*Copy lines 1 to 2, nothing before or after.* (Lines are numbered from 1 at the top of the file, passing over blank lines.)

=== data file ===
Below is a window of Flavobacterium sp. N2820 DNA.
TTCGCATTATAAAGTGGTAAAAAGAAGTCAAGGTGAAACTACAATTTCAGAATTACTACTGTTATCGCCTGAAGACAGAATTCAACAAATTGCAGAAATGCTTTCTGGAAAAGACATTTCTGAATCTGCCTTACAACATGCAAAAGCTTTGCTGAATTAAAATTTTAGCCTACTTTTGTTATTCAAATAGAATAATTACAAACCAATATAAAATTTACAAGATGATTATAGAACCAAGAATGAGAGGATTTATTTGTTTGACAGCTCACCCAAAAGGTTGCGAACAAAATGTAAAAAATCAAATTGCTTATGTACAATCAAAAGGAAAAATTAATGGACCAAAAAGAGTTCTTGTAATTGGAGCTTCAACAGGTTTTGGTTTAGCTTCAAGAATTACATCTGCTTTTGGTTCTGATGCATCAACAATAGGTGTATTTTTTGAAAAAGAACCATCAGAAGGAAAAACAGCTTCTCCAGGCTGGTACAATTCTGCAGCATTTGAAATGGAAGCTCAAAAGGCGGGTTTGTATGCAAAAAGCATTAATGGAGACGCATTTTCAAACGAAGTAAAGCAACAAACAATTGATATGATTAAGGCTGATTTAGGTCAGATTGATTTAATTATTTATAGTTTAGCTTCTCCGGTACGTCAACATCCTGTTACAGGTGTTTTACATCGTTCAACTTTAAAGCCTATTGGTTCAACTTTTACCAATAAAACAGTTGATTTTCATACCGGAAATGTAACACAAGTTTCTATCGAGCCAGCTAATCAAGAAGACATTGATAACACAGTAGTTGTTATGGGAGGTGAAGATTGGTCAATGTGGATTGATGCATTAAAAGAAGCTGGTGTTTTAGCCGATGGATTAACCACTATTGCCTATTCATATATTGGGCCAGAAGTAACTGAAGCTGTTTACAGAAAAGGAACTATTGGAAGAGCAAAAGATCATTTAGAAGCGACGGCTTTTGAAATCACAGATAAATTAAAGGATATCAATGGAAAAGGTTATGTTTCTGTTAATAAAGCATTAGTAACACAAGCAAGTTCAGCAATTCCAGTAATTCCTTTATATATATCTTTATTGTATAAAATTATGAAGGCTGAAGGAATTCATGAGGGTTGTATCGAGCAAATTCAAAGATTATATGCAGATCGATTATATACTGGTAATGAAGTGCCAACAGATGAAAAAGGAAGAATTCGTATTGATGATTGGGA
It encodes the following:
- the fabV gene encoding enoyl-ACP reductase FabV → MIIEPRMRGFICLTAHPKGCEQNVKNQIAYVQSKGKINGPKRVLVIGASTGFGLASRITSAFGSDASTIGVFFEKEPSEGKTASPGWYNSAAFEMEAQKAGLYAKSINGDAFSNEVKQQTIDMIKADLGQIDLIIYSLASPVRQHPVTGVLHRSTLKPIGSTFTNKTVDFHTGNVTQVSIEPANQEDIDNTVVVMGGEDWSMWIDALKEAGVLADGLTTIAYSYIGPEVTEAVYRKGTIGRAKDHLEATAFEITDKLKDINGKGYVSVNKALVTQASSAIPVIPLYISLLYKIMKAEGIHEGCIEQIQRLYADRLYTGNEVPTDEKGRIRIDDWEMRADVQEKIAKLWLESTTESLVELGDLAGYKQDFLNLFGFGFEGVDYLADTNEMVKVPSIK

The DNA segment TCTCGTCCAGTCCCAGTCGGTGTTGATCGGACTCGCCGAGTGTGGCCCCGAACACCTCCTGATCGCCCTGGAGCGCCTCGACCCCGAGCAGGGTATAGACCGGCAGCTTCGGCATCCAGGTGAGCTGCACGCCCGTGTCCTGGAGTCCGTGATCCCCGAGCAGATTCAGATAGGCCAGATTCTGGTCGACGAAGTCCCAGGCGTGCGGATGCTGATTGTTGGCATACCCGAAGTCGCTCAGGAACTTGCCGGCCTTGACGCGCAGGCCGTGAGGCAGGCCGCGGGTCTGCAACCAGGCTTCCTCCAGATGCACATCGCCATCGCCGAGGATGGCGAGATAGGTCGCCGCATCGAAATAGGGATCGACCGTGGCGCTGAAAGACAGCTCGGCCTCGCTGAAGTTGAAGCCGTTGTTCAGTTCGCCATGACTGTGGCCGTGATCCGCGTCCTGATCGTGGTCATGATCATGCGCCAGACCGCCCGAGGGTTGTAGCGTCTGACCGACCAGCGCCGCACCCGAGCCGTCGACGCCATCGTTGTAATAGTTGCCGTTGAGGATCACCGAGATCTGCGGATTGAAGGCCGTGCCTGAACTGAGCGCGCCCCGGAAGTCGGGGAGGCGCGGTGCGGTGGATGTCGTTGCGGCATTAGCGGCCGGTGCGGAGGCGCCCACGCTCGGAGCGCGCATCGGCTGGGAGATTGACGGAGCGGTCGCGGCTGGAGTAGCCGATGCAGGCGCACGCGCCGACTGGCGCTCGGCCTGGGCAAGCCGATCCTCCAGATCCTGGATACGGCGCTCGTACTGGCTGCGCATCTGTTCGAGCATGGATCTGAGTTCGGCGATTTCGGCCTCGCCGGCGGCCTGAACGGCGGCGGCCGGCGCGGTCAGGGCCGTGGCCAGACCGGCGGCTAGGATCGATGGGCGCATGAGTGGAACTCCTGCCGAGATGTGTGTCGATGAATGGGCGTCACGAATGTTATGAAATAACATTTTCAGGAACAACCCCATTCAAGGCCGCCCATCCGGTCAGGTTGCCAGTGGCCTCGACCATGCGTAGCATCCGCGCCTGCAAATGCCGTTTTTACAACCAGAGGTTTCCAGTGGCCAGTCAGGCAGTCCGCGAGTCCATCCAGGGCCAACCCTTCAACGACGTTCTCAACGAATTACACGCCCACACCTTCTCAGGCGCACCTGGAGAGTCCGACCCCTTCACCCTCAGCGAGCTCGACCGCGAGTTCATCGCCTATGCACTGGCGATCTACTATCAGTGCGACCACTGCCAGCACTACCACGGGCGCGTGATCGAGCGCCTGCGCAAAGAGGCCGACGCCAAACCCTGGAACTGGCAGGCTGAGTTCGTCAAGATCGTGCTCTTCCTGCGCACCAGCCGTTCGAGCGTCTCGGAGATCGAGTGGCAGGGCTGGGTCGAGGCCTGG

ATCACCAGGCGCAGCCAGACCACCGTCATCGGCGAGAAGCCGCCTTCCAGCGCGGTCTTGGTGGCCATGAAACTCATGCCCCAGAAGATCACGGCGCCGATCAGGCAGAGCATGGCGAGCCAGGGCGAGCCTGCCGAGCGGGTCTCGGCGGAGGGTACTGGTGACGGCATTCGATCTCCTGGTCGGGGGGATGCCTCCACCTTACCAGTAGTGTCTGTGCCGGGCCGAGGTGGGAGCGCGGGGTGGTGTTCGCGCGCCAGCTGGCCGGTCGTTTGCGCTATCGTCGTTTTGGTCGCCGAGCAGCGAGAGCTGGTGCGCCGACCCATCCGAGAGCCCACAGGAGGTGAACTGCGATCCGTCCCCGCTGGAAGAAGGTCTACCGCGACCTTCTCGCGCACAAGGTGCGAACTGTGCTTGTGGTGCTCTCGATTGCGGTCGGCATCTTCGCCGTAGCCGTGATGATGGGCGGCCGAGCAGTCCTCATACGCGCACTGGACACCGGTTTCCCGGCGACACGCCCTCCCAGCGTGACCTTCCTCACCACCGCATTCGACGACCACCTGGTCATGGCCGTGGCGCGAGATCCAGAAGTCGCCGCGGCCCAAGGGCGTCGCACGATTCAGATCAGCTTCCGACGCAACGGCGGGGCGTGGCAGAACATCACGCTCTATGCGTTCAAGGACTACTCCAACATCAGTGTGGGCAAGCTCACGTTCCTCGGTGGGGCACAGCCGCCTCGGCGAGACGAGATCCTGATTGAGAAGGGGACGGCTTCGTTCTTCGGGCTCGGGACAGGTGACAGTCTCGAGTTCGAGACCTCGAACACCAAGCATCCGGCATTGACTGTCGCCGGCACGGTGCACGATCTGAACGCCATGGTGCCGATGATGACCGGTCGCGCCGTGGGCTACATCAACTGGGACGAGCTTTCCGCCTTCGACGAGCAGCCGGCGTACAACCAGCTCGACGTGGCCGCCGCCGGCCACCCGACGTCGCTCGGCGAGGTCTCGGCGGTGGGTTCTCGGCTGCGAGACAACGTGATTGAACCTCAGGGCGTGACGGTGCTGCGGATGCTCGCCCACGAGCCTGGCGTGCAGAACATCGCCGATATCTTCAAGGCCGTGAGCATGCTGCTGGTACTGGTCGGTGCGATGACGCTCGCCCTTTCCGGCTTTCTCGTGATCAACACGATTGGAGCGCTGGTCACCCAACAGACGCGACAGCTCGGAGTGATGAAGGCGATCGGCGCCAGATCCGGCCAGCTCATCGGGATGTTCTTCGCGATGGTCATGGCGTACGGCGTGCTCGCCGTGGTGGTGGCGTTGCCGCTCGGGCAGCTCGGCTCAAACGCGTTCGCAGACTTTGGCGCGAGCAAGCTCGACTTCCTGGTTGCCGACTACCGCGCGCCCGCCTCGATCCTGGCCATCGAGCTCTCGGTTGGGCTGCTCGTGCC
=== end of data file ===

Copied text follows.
Below is a window of Flavobacterium sp. N2820 DNA.
TTCGCATTATAAAGTGGTAAAAAGAAGTCAAGGTGAAACTACAATTTCAGAATTACTACTGTTATCGCCTGAAGACAGAATTCAACAAATTGCAGAAATGCTTTCTGGAAAAGACATTTCTGAATCTGCCTTACAACATGCAAAAGCTTTGCTGAATTAAAATTTTAGCCTACTTTTGTTATTCAAATAGAATAATTACAAACCAATATAAAATTTACAAGATGATTATAGAACCAAGAATGAGAGGATTTATTTGTTTGACAGCTCACCCAAAAGGTTGCGAACAAAATGTAAAAAATCAAATTGCTTATGTACAATCAAAAGGAAAAATTAATGGACCAAAAAGAGTTCTTGTAATTGGAGCTTCAACAGGTTTTGGTTTAGCTTCAAGAATTACATCTGCTTTTGGTTCTGATGCATCAACAATAGGTGTATTTTTTGAAAAAGAACCATCAGAAGGAAAAACAGCTTCTCCAGGCTGGTACAATTCTGCAGCATTTGAAATGGAAGCTCAAAAGGCGGGTTTGTATGCAAAAAGCATTAATGGAGACGCATTTTCAAACGAAGTAAAGCAACAAACAATTGATATGATTAAGGCTGATTTAGGTCAGATTGATTTAATTATTTATAGTTTAGCTTCTCCGGTACGTCAACATCCTGTTACAGGTGTTTTACATCGTTCAACTTTAAAGCCTATTGGTTCAACTTTTACCAATAAAACAGTTGATTTTCATACCGGAAATGTAACACAAGTTTCTATCGAGCCAGCTAATCAAGAAGACATTGATAACACAGTAGTTGTTATGGGAGGTGAAGATTGGTCAATGTGGATTGATGCATTAAAAGAAGCTGGTGTTTTAGCCGATGGATTAACCACTATTGCCTATTCATATATTGGGCCAGAAGTAACTGAAGCTGTTTACAGAAAAGGAACTATTGGAAGAGCAAAAGATCATTTAGAAGCGACGGCTTTTGAAATCACAGATAAATTAAAGGATATCAATGGAAAAGGTTATGTTTCTGTTAATAAAGCATTAGTAACACAAGCAAGTTCAGCAATTCCAGTAATTCCTTTATATATATCTTTATTGTATAAAATTATGAAGGCTGAAGGAATTCATGAGGGTTGTATCGAGCAAATTCAAAGATTATATGCAGATCGATTATATACTGGTAATGAAGTGCCAACAGATGAAAAAGGAAGAATTCGTATTGATGATTGGGA